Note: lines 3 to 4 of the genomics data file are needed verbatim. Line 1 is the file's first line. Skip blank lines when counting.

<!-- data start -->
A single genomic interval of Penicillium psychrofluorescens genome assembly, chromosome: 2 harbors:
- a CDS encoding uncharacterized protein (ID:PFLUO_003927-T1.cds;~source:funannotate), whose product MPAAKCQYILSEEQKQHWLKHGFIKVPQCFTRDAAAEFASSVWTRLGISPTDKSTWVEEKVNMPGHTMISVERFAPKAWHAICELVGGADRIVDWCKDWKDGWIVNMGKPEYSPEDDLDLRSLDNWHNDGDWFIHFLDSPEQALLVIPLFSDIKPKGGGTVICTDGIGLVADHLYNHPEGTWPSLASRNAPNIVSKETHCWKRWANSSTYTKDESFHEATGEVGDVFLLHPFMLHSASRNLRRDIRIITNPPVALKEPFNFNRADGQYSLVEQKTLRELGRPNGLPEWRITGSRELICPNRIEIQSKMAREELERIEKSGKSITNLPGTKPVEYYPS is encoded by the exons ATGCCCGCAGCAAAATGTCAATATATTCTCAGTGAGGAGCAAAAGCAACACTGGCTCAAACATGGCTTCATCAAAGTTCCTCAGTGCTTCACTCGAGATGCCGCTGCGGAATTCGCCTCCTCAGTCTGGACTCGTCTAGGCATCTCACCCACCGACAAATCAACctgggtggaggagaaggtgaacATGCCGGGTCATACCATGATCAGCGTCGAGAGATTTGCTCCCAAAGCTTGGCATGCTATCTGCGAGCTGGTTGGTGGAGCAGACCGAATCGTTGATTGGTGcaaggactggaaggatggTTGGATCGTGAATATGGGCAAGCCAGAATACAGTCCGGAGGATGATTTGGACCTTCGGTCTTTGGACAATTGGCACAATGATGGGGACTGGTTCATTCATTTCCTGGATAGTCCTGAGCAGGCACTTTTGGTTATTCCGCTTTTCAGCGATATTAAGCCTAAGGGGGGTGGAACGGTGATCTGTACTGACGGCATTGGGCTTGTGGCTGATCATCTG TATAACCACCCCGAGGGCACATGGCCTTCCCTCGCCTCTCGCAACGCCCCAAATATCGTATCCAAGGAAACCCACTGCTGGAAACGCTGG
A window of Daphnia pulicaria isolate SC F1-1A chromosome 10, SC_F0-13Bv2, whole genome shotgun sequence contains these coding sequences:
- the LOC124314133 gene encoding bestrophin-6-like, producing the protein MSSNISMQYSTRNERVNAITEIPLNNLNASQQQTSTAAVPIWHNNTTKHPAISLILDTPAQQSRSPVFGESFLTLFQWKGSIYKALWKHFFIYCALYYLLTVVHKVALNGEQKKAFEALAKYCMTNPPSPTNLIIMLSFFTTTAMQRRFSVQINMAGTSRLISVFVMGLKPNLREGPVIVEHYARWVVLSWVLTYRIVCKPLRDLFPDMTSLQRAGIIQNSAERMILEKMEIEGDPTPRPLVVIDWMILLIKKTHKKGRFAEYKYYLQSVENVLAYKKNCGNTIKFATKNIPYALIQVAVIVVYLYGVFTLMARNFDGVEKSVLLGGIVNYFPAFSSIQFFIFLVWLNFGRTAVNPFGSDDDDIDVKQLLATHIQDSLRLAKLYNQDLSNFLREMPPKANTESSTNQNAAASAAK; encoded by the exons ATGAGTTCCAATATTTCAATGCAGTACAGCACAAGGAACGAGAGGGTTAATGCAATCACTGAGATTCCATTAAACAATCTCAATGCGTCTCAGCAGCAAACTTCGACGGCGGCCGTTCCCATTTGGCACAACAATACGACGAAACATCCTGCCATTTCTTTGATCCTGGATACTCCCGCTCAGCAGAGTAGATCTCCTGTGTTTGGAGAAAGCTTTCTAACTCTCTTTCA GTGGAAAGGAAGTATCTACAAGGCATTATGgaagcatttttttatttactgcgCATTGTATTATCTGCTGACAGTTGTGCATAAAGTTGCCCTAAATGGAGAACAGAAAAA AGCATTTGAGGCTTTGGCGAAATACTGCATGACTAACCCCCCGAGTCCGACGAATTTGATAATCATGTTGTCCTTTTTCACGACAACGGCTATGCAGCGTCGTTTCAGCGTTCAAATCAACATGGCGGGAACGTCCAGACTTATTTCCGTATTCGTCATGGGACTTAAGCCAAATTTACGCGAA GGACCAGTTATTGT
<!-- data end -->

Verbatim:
A window of Daphnia pulicaria isolate SC F1-1A chromosome 10, SC_F0-13Bv2, whole genome shotgun sequence contains these coding sequences:
- the LOC124314133 gene encoding bestrophin-6-like, producing the protein MSSNISMQYSTRNERVNAITEIPLNNLNASQQQTSTAAVPIWHNNTTKHPAISLILDTPAQQSRSPVFGESFLTLFQWKGSIYKALWKHFFIYCALYYLLTVVHKVALNGEQKKAFEALAKYCMTNPPSPTNLIIMLSFFTTTAMQRRFSVQINMAGTSRLISVFVMGLKPNLREGPVIVEHYARWVVLSWVLTYRIVCKPLRDLFPDMTSLQRAGIIQNSAERMILEKMEIEGDPTPRPLVVIDWMILLIKKTHKKGRFAEYKYYLQSVENVLAYKKNCGNTIKFATKNIPYALIQVAVIVVYLYGVFTLMARNFDGVEKSVLLGGIVNYFPAFSSIQFFIFLVWLNFGRTAVNPFGSDDDDIDVKQLLATHIQDSLRLAKLYNQDLSNFLREMPPKANTESSTNQNAAASAAK; encoded by the exons ATGAGTTCCAATATTTCAATGCAGTACAGCACAAGGAACGAGAGGGTTAATGCAATCACTGAGATTCCATTAAACAATCTCAATGCGTCTCAGCAGCAAACTTCGACGGCGGCCGTTCCCATTTGGCACAACAATACGACGAAACATCCTGCCATTTCTTTGATCCTGGATACTCCCGCTCAGCAGAGTAGATCTCCTGTGTTTGGAGAAAGCTTTCTAACTCTCTTTCA GTGGAAAGGAAGTATCTACAAGGCATTATGgaagcatttttttatttactgcgCATTGTATTATCTGCTGACAGTTGTGCATAAAGTTGCCCTAAATGGAGAACAGAAAAA AGCATTTGAGGCTTTGGCGAAATACTGCATGACTAACCCCCCGAGTCCGACGAATTTGATAATCATGTTGTCCTTTTTCACGACAACGGCTATGCAGCGTCGTTTCAGCGTTCAAATCAACATGGCGGGAACGTCCAGACTTATTTCCGTATTCGTCATGGGACTTAAGCCAAATTTACGCGAA GGACCAGTTATTGT